Twelve Beers for Christmas #2. SIERRA NEVADA CELEBRATION FRESH HOP IPA 2018, 2016, 2004, CHICO, CAL.
Date: December 26, 2018
The Story— This is an Ex Post Facto (sorry) entry for the second of our 12 beers of Christmas. See our first post here.
Sierra Nevada first brewed Celebration in 1981. They didn’t call it an IPA then, but it certainly helped define the style. It isn’t a wet hop ale — the hops are dried in the usual way– but they do use the first harvested hops to make it. the “Triple C” combination of Cascade, Centennial and Chinook have appeared in thousands of beers since, but in 1981 it was a revelation. Before too many years passed, we made it a point to acquire a few cases and always kept some to lay down.
Sometime in the early 90s Sierra Nevada expanded distribution and in the process shorted the Mid Atlantic states. We went on a trek all the way to Boston looking for our usual two or three cases. In store after store, the staff would say they had just run out — in one store we actually saw the last three cases rolling out on a dolly. We finally got our quota but we had to drive hundreds of miles to do it. It taught us that a very hoppy beer could be a commercial success. Inspired, worked with Old Dominion Brewing Company to brew a beer with the same sort of hop magnificence that would be available year round. We softened the big hop kick just a bit and brought the alcohol level down enough to be able to have more than two without a disabling hangover. The resulting Tuppers’ Hop Pocket Ale won a gold medal at the Great American Beer Festival and put our daughter through college.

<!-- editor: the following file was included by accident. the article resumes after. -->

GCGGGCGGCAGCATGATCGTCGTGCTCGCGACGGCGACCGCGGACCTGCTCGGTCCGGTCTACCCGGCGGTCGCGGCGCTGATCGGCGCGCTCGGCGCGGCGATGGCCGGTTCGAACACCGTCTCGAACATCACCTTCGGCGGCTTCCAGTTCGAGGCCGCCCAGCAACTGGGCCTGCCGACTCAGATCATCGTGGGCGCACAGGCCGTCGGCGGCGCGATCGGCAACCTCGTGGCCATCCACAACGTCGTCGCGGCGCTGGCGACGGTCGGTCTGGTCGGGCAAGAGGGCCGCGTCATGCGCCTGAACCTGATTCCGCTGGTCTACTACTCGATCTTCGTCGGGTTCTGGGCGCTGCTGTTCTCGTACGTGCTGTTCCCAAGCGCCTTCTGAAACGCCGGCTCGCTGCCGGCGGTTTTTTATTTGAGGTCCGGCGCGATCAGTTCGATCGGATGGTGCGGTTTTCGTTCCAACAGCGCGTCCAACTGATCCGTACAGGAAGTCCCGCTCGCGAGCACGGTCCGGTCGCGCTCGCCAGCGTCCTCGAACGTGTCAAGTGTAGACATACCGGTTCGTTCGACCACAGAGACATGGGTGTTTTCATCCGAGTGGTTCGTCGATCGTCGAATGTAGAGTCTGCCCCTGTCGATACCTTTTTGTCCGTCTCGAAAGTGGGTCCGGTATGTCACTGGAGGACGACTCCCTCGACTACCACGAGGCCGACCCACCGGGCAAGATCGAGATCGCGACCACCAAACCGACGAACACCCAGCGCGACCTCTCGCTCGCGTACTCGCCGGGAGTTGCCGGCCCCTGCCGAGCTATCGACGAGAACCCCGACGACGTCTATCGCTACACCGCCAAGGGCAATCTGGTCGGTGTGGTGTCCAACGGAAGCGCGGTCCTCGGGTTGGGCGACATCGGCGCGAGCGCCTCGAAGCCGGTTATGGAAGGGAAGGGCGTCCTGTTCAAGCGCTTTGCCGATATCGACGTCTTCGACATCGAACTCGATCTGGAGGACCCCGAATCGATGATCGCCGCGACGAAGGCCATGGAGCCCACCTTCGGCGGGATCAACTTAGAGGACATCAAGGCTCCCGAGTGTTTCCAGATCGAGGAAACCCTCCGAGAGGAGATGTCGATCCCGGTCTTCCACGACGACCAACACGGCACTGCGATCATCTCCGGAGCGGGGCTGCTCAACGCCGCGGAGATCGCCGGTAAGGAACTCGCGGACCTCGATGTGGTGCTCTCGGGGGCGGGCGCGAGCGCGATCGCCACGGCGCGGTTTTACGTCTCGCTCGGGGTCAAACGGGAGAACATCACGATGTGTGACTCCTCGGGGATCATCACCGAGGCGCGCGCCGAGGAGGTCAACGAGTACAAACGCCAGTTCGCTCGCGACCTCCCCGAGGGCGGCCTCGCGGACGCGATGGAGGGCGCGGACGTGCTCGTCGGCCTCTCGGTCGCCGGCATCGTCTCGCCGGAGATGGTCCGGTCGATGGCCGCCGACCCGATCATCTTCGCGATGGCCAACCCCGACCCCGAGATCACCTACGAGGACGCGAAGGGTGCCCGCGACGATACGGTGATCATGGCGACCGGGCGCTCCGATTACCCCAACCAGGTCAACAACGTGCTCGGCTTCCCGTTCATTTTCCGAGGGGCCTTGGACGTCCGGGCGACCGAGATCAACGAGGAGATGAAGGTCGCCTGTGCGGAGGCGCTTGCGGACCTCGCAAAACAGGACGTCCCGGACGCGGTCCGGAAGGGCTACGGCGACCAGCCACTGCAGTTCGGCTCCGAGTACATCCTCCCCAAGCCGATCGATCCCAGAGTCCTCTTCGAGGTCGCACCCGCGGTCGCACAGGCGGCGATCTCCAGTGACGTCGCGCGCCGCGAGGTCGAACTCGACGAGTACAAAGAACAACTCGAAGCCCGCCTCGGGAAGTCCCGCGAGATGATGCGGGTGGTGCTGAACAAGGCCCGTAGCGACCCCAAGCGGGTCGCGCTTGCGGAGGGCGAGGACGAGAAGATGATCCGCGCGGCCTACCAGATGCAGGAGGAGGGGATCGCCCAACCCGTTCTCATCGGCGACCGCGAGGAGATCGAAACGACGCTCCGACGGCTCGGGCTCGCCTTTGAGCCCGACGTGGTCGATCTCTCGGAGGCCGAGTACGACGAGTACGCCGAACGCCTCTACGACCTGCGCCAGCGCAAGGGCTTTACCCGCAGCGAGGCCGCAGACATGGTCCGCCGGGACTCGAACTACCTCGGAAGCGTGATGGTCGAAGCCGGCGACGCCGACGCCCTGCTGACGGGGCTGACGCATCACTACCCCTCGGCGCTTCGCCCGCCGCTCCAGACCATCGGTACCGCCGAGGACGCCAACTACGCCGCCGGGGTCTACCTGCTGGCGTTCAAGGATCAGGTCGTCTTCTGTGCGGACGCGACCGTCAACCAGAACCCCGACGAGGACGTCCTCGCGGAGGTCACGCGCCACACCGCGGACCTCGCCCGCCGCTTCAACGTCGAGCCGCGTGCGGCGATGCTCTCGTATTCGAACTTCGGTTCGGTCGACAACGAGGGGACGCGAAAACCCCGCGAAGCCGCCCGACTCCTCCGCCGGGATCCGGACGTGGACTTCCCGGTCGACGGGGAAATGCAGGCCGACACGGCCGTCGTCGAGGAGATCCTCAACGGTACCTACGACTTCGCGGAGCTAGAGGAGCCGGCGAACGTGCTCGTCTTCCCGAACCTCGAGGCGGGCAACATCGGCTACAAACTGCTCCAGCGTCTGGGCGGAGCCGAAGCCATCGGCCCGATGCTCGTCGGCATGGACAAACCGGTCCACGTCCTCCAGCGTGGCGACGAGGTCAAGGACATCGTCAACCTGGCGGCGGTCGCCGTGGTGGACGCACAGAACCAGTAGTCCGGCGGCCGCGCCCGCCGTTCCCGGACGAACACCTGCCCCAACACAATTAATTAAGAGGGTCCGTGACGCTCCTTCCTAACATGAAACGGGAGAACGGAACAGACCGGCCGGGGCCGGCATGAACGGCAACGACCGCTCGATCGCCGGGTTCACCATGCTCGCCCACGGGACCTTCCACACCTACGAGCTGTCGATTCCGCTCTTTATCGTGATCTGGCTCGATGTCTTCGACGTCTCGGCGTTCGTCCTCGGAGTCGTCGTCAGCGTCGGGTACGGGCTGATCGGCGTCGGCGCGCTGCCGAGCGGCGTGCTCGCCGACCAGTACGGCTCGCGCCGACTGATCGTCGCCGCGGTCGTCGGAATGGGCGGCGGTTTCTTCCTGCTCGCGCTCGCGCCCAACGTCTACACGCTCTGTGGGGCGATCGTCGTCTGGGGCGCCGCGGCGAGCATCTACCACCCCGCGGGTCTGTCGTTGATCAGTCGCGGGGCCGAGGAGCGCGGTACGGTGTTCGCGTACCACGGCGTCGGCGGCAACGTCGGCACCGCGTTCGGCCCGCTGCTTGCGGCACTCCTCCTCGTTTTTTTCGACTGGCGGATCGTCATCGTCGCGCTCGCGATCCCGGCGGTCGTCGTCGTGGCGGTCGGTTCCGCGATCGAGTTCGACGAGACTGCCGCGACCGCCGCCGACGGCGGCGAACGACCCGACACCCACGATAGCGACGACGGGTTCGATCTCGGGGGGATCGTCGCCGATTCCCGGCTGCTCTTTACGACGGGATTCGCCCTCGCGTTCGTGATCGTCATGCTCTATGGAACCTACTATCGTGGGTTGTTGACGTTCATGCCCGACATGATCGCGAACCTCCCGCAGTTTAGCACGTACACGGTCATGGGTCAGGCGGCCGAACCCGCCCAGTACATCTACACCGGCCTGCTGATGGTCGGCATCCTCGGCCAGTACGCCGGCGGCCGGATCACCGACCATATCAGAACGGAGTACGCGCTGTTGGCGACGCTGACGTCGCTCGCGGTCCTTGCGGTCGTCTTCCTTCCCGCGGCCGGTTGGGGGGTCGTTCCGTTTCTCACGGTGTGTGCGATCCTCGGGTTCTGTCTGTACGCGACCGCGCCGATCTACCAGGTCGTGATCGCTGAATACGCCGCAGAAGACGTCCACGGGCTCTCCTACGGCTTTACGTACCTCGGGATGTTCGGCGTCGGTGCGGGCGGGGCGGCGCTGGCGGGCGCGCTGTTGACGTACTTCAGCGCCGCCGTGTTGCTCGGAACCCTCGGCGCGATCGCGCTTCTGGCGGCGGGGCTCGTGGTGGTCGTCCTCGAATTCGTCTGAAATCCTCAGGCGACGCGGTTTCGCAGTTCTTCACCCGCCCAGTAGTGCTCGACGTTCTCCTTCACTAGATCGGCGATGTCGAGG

We’ve continued to lay a few bottles down for vertical tastings. Some of the hops recede, though more remain than you’d expect. Most importantly Sierra Nevada’s quality control is so remarkable that we’ve never tasted a hint of “biological instability” allowing us to taste beers even 14 years later.
The Beer— The 2018 is another masterpiece. In some ways, its a brew of “almosts”: It’s almost too sticky sweet and almost too stinky hoppy, and almost too much. But it resolves into a fine balance as a bit of peppery spice from the hops joins an increasingly clean malt for a beer that becomes more and more moreish. I doubt if it’s currently the best IPA in the country — the way it certainly was in the early 80s– but it’s definitely a classic.
The 2016 version had, predictably, more malt and a bit of toffee we didn’t find when it was fresh. The hops act more like subtle spices in a stew rather than perform a starring role. We went back and forth between the two — the flavor of the 2016 was different, but just as compellingly good.
2004 was oxidized, of course, but still showed some lovely malts, dark fruits and a good deal of sherry. I wouldn’t suggest going out of your way to obtain a bottle this old, but it’s a testament to Sierra Nevada that a 14 year old bottle of a beer that should at its best when fresh is even in the conversation.
Value — Very good to excellent. It’s a classic beer at a competitive price.
Values: “fair” is a good beer at an above market price, “good” is worth the money, “very good” is a bargain, and “excellent” is a steal.